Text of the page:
Lieutenant James Burnside


James Burnside was born on 9 May 1895 at Ballymacombs, Bellaghy, County Londonderry, the first of four children of farmer Samuel Burnside and his wife Rebecca (nee Patterson). His mother died in the Derry Asylum when James was just 12 year old. He was educated at Glenvale National School, Castledawson. By 1911 he was living and working on the family farm.

Burnside enlisted in the North Irish Horse at Antrim on 19 April 1915 (No.1488). He was promoted to lance corporal on 28 July 1915 and corporal a year later. On 11 January 1916 he embarked for France with E Squadron of the North Irish Horse. The squadron was then serving as divisional cavalry to the 34th Division, but in June that year they joined with A and D Squadrons to form the 1st North Irish Horse Regiment, serving as corps cavalry to VII Corps.

On 7 January 1917 Burnside applied for a commission in the infantry, expressing a preference for the Royal Irish Rifles. His commanding officer Lord Cole recommended him, writing:

This N.C.O has shown keenness and capability, writes good reports & is well educated.

Burnside left for officer training the following month, reporting for duty at No.19 Officer Cadet Battalion at Pirbright on 13 March. On 27 June 1917 he was commissioned as a 2nd lieutenant and posted to the 20th (Reserve) Battalion, Royal Irish Rifles. Later that year or early in 1918 he embarked for France, where he joined the 12th Battalion, Royal Irish Rifles, in the field. He was posted to A Company.

The 12th Battalion sustained heavy losses in men killed, wounded or taken prisoner during the German Spring Offensive. Burnside was taken prisoner on the first day, which he later described as follows:

On the Morning of the 21st March 1918 I was with the Company in the Front Line. During the Bombardment we Commanded our positions according to our Instructions. At 10-30 A.M. we were attack[ed] on the Front. S.O.S. Signals were thrown up, but got no reply from the Artillery. Owing to a heavy Fog which had settled on the Line signals could not be seen. This attack was beaten off then suddenly we were attack[ed] heavily from the Left Flank and from the back. We held the Line to 12:30 PM, during these two Hours we had very hard fighting and a great many Casualties. About 1 PM we were completely surrounded, beaten out of the Trench and by force taken prisoners.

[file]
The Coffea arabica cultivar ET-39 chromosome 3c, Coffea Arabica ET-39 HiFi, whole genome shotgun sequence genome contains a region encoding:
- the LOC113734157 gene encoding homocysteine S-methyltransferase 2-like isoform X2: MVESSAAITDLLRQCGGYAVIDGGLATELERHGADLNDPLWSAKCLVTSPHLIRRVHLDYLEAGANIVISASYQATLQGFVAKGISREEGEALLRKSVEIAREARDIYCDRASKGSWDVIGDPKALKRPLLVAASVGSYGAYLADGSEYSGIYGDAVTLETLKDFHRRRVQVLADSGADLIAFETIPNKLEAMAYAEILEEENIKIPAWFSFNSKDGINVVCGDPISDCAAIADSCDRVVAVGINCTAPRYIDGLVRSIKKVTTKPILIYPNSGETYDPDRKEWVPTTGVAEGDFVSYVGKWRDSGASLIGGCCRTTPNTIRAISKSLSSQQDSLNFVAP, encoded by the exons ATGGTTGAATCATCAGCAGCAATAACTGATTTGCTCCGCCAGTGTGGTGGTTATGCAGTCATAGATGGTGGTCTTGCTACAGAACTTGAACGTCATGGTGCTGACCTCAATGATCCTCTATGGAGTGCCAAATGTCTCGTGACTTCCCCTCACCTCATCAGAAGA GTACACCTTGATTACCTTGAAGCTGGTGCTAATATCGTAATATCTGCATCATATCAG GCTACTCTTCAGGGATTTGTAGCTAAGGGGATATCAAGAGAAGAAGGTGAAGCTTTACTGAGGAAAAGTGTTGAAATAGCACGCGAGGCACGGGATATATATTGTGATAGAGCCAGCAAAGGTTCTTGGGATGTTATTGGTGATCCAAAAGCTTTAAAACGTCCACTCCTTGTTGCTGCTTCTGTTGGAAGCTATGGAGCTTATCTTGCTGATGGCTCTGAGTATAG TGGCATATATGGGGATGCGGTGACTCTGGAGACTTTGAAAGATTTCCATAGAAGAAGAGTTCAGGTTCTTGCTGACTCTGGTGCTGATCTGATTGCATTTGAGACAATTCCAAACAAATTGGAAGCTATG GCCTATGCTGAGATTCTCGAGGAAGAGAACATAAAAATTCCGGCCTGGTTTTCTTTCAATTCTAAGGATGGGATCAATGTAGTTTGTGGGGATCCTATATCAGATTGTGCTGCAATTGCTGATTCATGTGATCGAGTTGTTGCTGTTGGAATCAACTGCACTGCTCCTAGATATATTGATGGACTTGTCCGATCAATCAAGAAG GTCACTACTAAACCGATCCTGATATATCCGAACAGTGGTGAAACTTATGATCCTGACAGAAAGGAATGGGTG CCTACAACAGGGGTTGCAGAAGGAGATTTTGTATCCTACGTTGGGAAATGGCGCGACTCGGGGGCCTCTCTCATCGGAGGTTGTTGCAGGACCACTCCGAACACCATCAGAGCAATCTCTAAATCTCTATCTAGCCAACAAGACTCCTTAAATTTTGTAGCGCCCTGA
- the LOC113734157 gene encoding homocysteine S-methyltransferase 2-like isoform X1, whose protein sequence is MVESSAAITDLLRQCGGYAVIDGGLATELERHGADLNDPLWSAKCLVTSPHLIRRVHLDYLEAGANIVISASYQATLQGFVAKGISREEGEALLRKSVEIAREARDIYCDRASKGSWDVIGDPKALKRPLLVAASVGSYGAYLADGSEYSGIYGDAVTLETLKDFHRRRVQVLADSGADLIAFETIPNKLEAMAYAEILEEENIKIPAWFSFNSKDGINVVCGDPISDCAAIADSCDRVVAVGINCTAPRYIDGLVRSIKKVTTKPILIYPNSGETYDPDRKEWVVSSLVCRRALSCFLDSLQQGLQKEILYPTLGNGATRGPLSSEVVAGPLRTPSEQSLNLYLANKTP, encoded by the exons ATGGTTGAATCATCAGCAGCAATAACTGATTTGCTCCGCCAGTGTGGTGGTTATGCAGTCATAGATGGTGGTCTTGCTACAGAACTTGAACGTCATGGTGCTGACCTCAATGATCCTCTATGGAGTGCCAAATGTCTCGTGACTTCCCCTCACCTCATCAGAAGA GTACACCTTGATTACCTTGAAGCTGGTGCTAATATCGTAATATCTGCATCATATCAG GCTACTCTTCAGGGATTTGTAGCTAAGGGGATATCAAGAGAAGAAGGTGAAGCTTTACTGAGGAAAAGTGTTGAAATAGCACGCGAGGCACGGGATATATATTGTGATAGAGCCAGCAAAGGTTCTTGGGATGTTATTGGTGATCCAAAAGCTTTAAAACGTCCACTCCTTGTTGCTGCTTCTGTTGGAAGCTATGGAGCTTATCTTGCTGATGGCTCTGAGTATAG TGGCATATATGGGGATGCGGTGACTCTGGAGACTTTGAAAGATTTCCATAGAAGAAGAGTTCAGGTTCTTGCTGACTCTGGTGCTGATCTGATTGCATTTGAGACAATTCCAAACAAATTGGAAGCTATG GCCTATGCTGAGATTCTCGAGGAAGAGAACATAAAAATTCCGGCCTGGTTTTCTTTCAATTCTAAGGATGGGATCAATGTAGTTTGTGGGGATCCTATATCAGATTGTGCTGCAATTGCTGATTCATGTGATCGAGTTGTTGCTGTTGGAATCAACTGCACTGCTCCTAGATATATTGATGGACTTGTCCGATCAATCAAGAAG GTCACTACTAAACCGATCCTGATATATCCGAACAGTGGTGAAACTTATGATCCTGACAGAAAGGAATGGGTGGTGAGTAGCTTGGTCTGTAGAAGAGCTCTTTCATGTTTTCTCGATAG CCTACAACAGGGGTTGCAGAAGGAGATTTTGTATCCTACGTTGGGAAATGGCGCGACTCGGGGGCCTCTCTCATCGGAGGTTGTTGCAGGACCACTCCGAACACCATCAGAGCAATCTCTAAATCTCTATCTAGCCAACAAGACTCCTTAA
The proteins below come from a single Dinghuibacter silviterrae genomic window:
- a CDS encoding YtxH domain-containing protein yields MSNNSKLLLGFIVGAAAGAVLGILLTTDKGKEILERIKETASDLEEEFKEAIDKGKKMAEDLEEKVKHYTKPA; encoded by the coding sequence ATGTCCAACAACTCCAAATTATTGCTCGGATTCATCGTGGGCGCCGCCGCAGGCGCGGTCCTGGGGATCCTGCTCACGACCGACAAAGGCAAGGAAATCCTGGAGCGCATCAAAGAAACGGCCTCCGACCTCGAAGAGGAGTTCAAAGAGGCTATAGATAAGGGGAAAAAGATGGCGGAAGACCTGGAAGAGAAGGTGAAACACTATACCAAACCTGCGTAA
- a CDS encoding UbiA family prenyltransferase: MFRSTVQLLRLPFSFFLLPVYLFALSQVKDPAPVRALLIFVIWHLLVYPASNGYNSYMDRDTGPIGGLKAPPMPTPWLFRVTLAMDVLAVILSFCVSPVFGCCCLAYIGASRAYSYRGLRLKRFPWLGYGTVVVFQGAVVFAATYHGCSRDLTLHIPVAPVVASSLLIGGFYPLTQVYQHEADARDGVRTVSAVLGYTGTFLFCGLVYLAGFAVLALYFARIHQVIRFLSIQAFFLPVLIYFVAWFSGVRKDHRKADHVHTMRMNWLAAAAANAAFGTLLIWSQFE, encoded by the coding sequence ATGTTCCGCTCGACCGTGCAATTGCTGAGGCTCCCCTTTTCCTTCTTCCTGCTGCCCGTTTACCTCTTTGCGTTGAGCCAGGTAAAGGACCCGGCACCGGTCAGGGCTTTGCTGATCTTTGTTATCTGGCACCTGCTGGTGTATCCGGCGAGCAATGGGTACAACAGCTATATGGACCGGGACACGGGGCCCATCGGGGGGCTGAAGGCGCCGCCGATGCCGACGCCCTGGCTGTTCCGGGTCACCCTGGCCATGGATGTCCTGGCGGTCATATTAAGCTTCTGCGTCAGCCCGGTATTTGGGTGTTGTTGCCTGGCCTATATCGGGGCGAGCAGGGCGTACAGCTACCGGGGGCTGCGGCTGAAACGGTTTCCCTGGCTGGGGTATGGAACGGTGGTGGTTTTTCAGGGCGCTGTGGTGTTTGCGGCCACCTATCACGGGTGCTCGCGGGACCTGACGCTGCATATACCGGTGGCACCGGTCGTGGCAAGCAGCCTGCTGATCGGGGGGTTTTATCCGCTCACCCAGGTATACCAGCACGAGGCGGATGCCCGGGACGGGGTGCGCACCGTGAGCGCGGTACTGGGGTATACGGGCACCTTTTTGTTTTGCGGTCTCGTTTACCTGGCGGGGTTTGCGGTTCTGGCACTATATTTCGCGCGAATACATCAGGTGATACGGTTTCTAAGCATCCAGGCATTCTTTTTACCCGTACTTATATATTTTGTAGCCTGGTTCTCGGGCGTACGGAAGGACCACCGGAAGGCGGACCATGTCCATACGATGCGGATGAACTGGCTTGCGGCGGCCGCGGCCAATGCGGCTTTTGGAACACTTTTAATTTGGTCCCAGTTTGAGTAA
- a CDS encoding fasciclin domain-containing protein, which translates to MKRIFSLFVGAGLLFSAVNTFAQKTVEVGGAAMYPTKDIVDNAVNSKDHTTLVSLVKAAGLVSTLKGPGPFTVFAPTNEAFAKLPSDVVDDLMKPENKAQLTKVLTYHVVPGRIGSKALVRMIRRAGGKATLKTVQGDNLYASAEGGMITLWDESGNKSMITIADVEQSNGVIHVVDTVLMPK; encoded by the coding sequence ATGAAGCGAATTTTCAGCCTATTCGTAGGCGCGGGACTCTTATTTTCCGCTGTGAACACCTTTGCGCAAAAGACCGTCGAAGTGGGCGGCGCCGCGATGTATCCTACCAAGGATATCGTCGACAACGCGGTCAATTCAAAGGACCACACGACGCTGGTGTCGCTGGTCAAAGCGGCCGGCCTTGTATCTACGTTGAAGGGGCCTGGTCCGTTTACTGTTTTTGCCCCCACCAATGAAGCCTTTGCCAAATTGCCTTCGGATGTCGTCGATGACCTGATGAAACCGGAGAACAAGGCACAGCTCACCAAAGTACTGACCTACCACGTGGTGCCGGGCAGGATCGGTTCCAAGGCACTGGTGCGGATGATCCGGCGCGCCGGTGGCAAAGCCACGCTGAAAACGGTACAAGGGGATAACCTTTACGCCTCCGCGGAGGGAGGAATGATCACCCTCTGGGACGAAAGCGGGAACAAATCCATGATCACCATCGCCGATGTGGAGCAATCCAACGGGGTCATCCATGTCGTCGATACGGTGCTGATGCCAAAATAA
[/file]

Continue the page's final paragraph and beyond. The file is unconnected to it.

Burnside remained a prisoner for the rest of the war. He was held at Rastatt POW Camp in Baden and Schweidnitz Camp near Schlesien. While in captivity he was promoted to lieutenant (an automatic step). After his release following the Armistice, Burnside returned to the UK, arriving on Christmas Day 1918. He was demobilised on 13 April 1919 and relinquished his commission on 1 September 1921.

Burnside later became a successful businessman, carrying on a large drapery business and shirt-making concern in Bellaghy. Following his death on 30 August 1953, the Londonderry Sentinel reported:

The death occurred in the Mid-Ulster Hospital, on Sunday, of Mr. James Burnside, J.P., Chairman of Magherafelt Rural Council. A native of Bellaghy, he took a prominent part in local Government and public affairs in County Londonderry for more than twenty years. He was a member of the County Council, the County Education Committee and the Magherafelt Technical Education Committee, of which he was Chairman. An ex-Serviceman of the 1914-18 War, he was a founder member of the Magherafelt Branch of the British Legion, and for a number of years was Chairman of No. 4 Group, British Legion. He is survived by his wife [Charlotte], one son and two daughters.